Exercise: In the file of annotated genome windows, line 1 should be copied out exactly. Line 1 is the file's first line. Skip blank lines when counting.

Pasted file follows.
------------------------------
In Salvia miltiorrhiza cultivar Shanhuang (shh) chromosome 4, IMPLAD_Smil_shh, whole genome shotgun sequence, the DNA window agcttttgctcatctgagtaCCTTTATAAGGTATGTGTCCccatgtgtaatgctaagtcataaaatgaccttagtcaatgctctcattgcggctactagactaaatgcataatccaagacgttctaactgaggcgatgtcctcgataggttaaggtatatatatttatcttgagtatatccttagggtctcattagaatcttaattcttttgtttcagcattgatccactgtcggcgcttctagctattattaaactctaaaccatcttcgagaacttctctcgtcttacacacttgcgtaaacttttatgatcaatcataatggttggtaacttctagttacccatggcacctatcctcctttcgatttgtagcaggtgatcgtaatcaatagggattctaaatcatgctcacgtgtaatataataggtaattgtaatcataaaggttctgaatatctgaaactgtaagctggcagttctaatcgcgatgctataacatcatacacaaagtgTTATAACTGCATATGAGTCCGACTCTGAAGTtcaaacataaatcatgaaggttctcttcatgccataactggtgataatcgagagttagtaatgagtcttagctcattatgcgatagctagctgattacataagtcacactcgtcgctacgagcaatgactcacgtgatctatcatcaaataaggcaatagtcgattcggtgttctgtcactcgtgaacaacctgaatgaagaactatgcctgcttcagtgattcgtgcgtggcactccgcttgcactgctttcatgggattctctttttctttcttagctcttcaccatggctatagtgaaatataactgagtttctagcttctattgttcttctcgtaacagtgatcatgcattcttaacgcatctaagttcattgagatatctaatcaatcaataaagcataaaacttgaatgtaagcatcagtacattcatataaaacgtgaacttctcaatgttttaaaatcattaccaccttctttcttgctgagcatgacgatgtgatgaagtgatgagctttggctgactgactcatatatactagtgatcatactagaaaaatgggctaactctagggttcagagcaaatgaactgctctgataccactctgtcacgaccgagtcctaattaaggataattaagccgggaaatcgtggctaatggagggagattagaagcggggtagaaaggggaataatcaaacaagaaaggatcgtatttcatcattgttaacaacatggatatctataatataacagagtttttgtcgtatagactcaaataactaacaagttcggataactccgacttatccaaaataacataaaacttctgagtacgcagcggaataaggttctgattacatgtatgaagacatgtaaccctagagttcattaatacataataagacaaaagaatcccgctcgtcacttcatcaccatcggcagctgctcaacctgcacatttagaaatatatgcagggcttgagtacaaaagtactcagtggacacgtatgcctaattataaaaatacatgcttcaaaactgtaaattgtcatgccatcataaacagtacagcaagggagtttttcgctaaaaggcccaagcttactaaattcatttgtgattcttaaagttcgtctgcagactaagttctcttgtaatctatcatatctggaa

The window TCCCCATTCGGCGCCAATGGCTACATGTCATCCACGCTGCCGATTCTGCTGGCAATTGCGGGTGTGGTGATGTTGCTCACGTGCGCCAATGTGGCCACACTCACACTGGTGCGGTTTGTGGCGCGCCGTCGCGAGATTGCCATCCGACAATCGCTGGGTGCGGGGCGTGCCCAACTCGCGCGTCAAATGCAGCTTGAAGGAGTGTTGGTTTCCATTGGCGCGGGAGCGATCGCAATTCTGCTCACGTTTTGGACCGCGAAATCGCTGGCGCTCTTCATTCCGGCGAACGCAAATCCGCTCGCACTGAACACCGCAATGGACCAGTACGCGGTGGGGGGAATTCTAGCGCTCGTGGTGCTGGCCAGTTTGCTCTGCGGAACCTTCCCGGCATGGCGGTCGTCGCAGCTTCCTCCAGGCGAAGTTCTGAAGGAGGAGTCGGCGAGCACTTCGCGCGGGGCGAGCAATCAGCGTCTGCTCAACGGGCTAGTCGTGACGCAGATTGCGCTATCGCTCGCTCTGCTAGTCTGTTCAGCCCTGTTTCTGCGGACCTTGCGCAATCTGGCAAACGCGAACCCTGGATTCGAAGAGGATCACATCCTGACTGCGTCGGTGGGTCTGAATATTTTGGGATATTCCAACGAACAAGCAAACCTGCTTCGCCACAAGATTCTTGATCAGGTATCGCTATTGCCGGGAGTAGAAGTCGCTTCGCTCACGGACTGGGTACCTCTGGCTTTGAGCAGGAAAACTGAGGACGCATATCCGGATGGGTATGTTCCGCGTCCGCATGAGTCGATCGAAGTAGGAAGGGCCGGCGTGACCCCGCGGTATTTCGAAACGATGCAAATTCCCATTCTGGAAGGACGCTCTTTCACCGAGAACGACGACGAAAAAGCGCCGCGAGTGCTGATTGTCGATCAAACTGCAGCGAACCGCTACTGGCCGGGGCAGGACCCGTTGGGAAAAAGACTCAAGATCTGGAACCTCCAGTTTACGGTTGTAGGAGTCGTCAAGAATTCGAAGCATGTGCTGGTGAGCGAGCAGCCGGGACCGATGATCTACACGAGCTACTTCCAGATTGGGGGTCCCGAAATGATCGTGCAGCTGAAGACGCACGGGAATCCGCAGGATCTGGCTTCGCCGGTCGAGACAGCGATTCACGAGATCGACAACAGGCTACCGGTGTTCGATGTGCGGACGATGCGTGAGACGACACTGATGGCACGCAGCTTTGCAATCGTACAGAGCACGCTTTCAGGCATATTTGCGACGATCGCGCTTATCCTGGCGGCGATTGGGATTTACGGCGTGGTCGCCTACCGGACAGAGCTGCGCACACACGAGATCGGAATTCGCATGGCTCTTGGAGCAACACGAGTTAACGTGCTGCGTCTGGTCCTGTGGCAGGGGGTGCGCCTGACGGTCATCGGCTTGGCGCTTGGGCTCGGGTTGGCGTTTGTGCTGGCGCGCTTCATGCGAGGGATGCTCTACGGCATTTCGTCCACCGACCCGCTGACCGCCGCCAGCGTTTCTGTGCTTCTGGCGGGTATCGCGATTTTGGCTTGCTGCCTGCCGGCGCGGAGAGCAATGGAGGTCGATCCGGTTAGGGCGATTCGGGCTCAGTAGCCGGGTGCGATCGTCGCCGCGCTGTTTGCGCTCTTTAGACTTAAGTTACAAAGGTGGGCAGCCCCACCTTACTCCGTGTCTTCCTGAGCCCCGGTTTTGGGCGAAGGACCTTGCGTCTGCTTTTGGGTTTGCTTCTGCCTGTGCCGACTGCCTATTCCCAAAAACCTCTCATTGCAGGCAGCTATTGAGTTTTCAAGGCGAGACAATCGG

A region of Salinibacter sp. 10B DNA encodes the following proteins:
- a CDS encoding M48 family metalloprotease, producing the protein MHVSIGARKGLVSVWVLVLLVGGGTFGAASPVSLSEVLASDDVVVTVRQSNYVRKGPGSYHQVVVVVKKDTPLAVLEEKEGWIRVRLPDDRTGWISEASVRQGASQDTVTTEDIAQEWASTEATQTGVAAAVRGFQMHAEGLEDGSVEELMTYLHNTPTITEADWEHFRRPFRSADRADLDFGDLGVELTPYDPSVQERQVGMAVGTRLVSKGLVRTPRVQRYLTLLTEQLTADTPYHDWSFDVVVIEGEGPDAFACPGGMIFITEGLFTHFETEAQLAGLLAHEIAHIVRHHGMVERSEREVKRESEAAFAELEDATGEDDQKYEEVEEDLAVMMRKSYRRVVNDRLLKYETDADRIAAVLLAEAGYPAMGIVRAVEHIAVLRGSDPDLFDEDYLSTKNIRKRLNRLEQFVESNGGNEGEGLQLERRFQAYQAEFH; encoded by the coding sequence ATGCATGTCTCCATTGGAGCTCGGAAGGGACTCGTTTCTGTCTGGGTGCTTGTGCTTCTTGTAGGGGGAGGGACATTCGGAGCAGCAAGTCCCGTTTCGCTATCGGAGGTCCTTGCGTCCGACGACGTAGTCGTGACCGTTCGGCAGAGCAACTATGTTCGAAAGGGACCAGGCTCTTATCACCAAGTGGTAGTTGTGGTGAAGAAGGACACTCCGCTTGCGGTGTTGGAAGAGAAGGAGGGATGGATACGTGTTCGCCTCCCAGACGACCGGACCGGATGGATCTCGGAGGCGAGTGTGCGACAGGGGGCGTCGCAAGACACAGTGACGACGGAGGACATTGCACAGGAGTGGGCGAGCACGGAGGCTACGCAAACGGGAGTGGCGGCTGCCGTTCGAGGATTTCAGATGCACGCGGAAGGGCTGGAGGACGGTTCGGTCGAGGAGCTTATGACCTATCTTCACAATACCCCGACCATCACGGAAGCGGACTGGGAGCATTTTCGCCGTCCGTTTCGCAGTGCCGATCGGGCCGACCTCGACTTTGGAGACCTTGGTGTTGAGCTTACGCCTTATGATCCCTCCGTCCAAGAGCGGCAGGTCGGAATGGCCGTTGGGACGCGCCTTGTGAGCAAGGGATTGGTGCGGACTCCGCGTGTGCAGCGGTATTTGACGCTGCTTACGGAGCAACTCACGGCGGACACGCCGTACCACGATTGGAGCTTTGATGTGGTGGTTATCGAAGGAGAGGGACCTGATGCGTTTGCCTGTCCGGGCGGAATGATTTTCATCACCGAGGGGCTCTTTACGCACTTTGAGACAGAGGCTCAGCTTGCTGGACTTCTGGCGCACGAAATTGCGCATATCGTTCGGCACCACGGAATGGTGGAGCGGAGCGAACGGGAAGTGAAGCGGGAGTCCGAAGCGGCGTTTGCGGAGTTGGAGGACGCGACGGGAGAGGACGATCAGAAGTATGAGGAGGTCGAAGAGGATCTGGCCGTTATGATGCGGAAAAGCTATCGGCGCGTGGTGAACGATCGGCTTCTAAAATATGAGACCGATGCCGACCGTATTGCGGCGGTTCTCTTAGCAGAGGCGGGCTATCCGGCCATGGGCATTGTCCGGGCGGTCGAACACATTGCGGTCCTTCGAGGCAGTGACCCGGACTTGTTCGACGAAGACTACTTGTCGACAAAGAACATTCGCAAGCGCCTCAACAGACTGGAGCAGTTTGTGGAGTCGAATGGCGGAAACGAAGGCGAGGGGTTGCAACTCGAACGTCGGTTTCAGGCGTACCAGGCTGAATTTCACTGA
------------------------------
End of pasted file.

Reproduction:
In Salvia miltiorrhiza cultivar Shanhuang (shh) chromosome 4, IMPLAD_Smil_shh, whole genome shotgun sequence, the DNA window agcttttgctcatctgagtaCCTTTATAAGGTATGTGTCCccatgtgtaatgctaagtcataaaatgaccttagtcaatgctctcattgcggctactagactaaatgcataatccaagacgttctaactgaggcgatgtcctcgataggttaaggtatatatatttatcttgagtatatccttagggtctcattagaatcttaattcttttgtttcagcattgatccactgtcggcgcttctagctattattaaactctaaaccatcttcgagaacttctctcgtcttacacacttgcgtaaacttttatgatcaatcataatggttggtaacttctagttacccatggcacctatcctcctttcgatttgtagcaggtgatcgtaatcaatagggattctaaatcatgctcacgtgtaatataataggtaattgtaatcataaaggttctgaatatctgaaactgtaagctggcagttctaatcgcgatgctataacatcatacacaaagtgTTATAACTGCATATGAGTCCGACTCTGAAGTtcaaacataaatcatgaaggttctcttcatgccataactggtgataatcgagagttagtaatgagtcttagctcattatgcgatagctagctgattacataagtcacactcgtcgctacgagcaatgactcacgtgatctatcatcaaataaggcaatagtcgattcggtgttctgtcactcgtgaacaacctgaatgaagaactatgcctgcttcagtgattcgtgcgtggcactccgcttgcactgctttcatgggattctctttttctttcttagctcttcaccatggctatagtgaaatataactgagtttctagcttctattgttcttctcgtaacagtgatcatgcattcttaacgcatctaagttcattgagatatctaatcaatcaataaagcataaaacttgaatgtaagcatcagtacattcatataaaacgtgaacttctcaatgttttaaaatcattaccaccttctttcttgctgagcatgacgatgtgatgaagtgatgagctttggctgactgactcatatatactagtgatcatactagaaaaatgggctaactctagggttcagagcaaatgaactgctctgataccactctgtcacgaccgagtcctaattaaggataattaagccgggaaatcgtggctaatggagggagattagaagcggggtagaaaggggaataatcaaacaagaaaggatcgtatttcatcattgttaacaacatggatatctataatataacagagtttttgtcgtatagactcaaataactaacaagttcggataactccgacttatccaaaataacataaaacttctgagtacgcagcggaataaggttctgattacatgtatgaagacatgtaaccctagagttcattaatacataataagacaaaagaatcccgctcgtcacttcatcaccatcggcagctgctcaacctgcacatttagaaatatatgcagggcttgagtacaaaagtactcagtggacacgtatgcctaattataaaaatacatgcttcaaaactgtaaattgtcatgccatcataaacagtacagcaagggagtttttcgctaaaaggcccaagcttactaaattcatttgtgattcttaaagttcgtctgcagactaagttctcttgtaatctatcatatctggaa